Re: Amel's suggestion to run the Volvo D3-110 (A54) daily while on passage
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Thank you Olivier great information I appreciate it very much
From: Beaute Olivier via Groups.Io <atlanticyachtsurvey@...>
To: main <firstname.lastname@example.org>; main <main@AmelYachtOwners.groups.io>
Sent: Tue, Jan 7, 2020 6:16 am
Subject: Re: [AmelYachtOwners] Amel's suggestion to run the Volvo D3-110 (A54) daily while on passage
Happy New Year to all of you happy AMEL owners,
In severe conditions, on a port tack, the waves slapping the portside may push some seawater into the main engine exhaust through-hull fitting. This is why AMEL installs (in SMs since 1993 and AMEL 54 and 55) an anti-return rubber flap (not a one way valve) into a stainless steel box, close to the hull. However, even if this system works fine, it is recommended to run the engine twice a day (or more, depending on the conditions) in order to blow out the water that could accumulate in the VETUS muffler.
If the rubber flap is damaged/old/out of shape, it could let more water in. This is something you can check (with your hand or a picture from outside). I would replace it every 2000 hours or 10 years.
At sea, if you want to check if water has accumulated in the VETUS muffler, you may open the plug located at the bottom, and let the water drain.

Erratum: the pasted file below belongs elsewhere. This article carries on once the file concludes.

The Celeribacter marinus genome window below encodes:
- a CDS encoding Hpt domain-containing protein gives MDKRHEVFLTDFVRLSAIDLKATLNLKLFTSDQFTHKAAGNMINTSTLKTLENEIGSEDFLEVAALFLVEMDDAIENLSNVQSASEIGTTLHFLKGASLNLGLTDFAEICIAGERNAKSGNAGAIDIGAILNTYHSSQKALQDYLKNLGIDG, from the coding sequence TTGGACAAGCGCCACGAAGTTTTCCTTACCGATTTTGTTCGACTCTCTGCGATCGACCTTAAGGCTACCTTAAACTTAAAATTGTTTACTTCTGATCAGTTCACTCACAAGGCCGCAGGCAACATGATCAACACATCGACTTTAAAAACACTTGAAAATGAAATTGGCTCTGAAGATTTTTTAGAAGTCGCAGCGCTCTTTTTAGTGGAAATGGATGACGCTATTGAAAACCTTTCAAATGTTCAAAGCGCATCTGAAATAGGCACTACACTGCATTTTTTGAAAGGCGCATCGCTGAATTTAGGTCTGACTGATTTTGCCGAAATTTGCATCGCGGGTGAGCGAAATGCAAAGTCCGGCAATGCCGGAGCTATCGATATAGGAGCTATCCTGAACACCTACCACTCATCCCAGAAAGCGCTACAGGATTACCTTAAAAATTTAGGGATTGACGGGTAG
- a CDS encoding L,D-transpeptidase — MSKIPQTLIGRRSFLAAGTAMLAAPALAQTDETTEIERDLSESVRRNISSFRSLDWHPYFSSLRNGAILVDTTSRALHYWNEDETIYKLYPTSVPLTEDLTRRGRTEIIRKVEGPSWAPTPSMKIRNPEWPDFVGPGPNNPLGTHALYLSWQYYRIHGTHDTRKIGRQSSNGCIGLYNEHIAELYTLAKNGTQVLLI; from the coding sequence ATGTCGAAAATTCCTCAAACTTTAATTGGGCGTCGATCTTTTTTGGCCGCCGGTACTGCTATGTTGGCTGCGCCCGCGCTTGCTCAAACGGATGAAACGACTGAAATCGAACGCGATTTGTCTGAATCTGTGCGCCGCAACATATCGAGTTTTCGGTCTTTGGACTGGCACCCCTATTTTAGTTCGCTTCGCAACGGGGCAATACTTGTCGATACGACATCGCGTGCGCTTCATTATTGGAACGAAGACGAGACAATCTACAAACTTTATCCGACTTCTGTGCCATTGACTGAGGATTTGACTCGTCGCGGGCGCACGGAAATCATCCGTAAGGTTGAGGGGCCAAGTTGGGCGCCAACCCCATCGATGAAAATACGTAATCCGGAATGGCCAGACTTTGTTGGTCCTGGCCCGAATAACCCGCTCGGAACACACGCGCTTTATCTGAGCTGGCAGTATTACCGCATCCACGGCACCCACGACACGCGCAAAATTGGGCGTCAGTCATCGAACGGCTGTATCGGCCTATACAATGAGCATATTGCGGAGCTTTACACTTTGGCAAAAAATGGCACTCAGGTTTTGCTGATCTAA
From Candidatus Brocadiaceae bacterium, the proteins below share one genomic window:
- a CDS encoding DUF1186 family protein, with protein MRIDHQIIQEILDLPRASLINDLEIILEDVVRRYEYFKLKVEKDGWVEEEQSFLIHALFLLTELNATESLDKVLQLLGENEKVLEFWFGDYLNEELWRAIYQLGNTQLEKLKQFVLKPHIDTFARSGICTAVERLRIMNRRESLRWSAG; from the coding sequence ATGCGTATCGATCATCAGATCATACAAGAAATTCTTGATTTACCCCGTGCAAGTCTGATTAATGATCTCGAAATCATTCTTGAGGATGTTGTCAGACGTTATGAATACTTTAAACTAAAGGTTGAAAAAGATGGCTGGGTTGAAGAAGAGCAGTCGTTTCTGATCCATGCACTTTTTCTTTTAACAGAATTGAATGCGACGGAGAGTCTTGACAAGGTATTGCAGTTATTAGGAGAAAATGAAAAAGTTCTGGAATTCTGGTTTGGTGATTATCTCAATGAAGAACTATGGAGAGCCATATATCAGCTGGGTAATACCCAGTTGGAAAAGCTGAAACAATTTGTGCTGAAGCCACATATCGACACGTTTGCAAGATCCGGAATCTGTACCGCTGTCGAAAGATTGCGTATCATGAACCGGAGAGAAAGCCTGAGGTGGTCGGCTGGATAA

I'm not sure there are so many engines damaged by sea water entering the exhaust line. However, there are other causes for water to get into the cylinders:
-a leaking water maker high pressure circuit can make a seawater mist/drizzle that will be sucked at once if the engine is running at the same time. Water will get into the cylinders through the air intake valves
-trying to start the engine (cranking) without firing will cause the muffler to fill up with seawater that will not be blown out because of no exhaust gas. Once the muffler is full, water may get into the cylinders through the exhaust valves
Last point, the anti-siphon system cannot prevent water from getting into the exhaust line. It is designed in order no water can be sucked from the intake line, and once the engine is off, in order the line drains into the muffler, and water does not keep above the engine for a long time. This is also a check point (does the water drip out of the cockpit while the engine is running?).
Starting the engine once a day (or twice in bad conditions/port tack) is not a big deal and will keep you sure that the engine is OK.
I cannot imagine that you AMEL owners, sail on a passage without running the engine for a week or more...
AMEL does not give the same advice concerning the generator because they consider that you need to run the generator twice a day (on a passage). For those who now rely only on solar panels, wind generators and water generators, I strongly recommend that you start the genset also once or twice a day (in bad conditions) in order to blow out the water that could accumulate in its muffler.
Happy sailings and fair winds all along 2020.
On Tuesday, January 7, 2020, 10:09:54 AM GMT+1, Wolfgang Weber via Groups.Io <webercardio@...> wrote:
Same instruction for Amel 54 with Volkswagen 140 tdI
Wolfgang Weber SY Elise Amel 54#162